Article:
BEIRUT - In wide-ranging remarks during a lecture at the American University of Beirut on Thursday, veteran British journalist Robert Fisk sharply criticized US policy in Iraq, analyzed shortcomings in Western journalism on the Middle East and reflected on the state of politics in the region, saying he was “distressed” by what he called the people’s hesitancy to question rulers.The lecture, entitled “After the Collapse: Disengagement in the Middle East,” ran for about 45 minutes and was followed by more than 20 minutes of questions. A live telecast of the remarks was broadcast in a second room to accommodate an overflow crowd.
Fisk, who lived and reported in Lebanon throughout the Civil War, has for many years worked in the region as a correspondent for Britain’s Independent newspaper. He is also the author of the widely read “Pity the Nation: Lebanon at War,” among other titles.
In a spirited style that kept the audience laughing, Fisk lampooned Western journalists for their lack of historical perspective when reporting from the Middle East.
“I asked myself, how do our journalists go to war without history books?” he said.
In order to drive home his point about how poorly journalists had covered the Iraq war and how ignorant of history they had been, Fisk retold the story of the failed 1917-1920 British occupation of the country in a way that mirrored the current track of the United States there. The US excursion has been a “fingerprint parallel of history,” he said.
Again pointing a finger at Western journalists, Fisk ran through articles from The New York Times and The Los Angeles Times, noting that although the incidents reported in the articles took place in Iraq, the only sources cited were US officials.
Fisk discussed journalists’ tendency to illustrate division in the Middle East, such as divisions between Sunnis, Shiites and Kurds in Iraq, by using maps. He then noted that journalists rarely dare to show such disunity within their own countries, noting that a US paper would never run maps of the racial divisions in Washington.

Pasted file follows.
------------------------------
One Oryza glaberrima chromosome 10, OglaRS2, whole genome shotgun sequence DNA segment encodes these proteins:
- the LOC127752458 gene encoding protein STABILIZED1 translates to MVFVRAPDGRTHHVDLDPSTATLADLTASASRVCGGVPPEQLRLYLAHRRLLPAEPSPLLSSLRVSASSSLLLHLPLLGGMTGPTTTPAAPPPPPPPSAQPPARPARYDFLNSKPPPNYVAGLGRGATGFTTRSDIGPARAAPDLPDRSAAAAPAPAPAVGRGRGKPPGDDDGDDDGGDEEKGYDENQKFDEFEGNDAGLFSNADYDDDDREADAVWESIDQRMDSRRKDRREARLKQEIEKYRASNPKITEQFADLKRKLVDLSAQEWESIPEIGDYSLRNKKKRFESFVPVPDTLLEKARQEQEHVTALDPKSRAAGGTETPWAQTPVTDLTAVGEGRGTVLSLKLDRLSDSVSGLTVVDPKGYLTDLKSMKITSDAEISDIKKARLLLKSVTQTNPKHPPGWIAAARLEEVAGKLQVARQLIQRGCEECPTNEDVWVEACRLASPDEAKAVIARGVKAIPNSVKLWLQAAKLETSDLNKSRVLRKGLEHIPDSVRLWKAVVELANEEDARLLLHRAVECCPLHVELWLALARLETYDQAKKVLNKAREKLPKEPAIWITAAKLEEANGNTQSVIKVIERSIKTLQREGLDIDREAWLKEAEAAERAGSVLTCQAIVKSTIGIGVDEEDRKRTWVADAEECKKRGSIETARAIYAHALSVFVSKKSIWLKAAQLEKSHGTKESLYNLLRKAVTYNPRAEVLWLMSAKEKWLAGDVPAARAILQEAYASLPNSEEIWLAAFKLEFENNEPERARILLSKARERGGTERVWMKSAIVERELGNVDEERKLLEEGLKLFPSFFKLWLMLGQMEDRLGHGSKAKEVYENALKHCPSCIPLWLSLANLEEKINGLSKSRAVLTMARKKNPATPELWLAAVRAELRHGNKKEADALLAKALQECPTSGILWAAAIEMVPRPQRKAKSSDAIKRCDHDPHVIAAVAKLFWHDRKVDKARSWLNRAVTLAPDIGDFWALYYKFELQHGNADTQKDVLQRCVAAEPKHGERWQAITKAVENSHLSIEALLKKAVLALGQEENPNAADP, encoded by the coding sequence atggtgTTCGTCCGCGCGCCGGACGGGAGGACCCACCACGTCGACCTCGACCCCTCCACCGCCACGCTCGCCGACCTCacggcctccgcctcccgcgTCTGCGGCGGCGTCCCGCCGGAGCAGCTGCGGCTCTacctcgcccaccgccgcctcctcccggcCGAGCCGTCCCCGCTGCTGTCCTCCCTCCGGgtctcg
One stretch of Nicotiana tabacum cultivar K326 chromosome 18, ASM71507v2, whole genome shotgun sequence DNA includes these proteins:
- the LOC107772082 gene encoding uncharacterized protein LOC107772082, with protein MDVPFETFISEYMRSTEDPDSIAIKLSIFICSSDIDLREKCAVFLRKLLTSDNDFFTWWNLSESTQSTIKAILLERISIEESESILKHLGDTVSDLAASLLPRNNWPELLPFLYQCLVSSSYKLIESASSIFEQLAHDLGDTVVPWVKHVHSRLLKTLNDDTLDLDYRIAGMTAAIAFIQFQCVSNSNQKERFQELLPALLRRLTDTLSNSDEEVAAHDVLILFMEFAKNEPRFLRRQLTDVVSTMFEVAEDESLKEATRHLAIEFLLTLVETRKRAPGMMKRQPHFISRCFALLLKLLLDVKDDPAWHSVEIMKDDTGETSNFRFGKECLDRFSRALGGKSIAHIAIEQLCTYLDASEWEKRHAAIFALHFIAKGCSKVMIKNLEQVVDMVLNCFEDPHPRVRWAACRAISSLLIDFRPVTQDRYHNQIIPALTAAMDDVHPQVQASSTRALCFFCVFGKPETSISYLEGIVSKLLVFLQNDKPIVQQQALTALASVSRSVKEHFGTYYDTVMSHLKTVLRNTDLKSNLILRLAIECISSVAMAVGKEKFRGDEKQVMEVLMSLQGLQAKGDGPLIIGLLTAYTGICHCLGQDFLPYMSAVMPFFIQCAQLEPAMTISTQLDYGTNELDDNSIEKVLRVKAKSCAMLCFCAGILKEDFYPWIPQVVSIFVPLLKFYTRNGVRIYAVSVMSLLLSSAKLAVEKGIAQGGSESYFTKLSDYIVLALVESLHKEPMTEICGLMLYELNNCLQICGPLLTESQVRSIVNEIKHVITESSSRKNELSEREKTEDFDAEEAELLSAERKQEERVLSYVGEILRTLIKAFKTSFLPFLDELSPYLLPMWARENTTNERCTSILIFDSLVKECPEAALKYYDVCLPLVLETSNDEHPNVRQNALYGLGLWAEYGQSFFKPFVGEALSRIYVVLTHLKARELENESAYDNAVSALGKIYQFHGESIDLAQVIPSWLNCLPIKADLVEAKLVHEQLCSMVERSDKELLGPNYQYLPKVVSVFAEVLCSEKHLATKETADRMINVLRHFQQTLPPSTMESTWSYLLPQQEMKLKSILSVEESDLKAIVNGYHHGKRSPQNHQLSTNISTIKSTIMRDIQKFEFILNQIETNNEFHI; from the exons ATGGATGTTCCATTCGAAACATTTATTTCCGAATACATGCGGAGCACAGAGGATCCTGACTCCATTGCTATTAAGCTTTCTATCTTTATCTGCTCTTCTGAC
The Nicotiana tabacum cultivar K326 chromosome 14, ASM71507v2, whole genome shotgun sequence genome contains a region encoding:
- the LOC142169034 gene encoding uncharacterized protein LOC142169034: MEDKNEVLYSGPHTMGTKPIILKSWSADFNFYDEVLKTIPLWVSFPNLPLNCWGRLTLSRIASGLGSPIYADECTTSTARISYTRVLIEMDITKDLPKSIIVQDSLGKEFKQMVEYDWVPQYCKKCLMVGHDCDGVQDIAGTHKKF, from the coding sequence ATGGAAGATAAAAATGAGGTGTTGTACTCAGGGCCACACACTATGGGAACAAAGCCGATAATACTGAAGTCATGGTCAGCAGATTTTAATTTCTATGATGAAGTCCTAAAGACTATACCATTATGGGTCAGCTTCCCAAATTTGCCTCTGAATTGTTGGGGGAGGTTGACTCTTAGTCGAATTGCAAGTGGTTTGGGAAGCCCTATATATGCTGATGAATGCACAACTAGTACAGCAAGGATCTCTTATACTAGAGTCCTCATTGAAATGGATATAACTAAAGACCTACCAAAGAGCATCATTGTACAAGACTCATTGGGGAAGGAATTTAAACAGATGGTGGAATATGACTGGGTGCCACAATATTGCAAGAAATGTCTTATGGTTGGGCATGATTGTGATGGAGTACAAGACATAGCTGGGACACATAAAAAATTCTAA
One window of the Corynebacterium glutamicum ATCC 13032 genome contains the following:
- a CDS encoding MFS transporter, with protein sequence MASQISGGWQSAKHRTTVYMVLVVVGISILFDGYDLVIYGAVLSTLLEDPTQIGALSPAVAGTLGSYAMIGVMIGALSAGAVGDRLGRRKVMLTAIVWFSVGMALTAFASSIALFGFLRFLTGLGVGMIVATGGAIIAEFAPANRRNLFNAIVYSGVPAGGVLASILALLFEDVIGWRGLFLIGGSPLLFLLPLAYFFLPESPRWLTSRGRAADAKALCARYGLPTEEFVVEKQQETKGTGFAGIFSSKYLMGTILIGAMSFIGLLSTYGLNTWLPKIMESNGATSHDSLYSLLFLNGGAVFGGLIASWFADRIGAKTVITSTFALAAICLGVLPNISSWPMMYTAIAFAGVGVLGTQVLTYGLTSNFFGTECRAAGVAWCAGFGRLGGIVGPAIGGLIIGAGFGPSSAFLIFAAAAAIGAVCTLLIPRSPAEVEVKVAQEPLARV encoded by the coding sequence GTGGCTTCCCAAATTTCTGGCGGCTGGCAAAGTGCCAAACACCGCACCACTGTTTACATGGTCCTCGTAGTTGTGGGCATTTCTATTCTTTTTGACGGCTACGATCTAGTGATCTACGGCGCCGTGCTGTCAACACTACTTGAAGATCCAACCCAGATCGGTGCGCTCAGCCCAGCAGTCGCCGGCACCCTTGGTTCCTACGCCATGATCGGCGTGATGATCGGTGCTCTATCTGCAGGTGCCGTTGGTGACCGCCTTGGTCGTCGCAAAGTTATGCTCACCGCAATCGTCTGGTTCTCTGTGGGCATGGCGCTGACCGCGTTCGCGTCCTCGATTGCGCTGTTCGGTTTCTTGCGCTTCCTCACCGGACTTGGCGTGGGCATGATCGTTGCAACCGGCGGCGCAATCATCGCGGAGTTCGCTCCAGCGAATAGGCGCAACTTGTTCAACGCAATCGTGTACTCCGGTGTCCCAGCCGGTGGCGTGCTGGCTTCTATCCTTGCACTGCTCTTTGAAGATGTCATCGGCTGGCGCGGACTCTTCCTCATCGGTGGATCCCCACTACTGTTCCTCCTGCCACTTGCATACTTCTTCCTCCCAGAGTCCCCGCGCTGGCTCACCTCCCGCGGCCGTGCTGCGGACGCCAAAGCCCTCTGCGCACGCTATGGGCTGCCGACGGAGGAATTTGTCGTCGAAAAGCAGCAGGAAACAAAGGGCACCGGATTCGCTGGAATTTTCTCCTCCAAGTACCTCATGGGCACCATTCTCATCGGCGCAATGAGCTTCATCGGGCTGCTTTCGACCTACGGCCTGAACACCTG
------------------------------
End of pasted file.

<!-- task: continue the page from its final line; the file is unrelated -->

Turning to foreign policy, Fisk recommended that Western countries adopt a more compassionate approach in their interactions with Middle Eastern countries. “I don’t think that we Westerners care about the people of the Middle East, care about you,” he said.
Fisk also charged that democracy was never part of the plan for Iraq.
“It was only when the Shiites threatened to join the insurgency that we wanted democracy,” he said.
Criticizing what he believes are “futile, appalling policies in Iraq,” Fisk said of the US, “I think that superpowers have a visceral need to project military strength.”
Fisk said he believes that people in the Middle East want democracy and that they may want Western products as well. What they don’t want, he argued, is the West.
Asked during the question-and-answer session if he had any criticisms for people in the Middle East, Fisk said he had two.
First, he said he was “deeply distressed and deeply depressed” by the people’s willingness to accept things like torture and dictatorship. “I would like to see a Middle East that questions its own rulers much more than it does,” he said.
Second, Fisk said residents of the Middle East would do well to learn more about the United States. He lamented what he called a lack of American Studies departments at Middle Eastern universities in comparison with the numerous Middle Eastern studies departments at American universities.
Fisk punctuated his remarks with moments of optimism. “Lebanon’s refusal to re-enter civil war is probably the finest thing I’ve witnessed,” he said.
Ultimately, Fisk had a simple message for all Middle Easterners: “The only people who can decide your future is you.”
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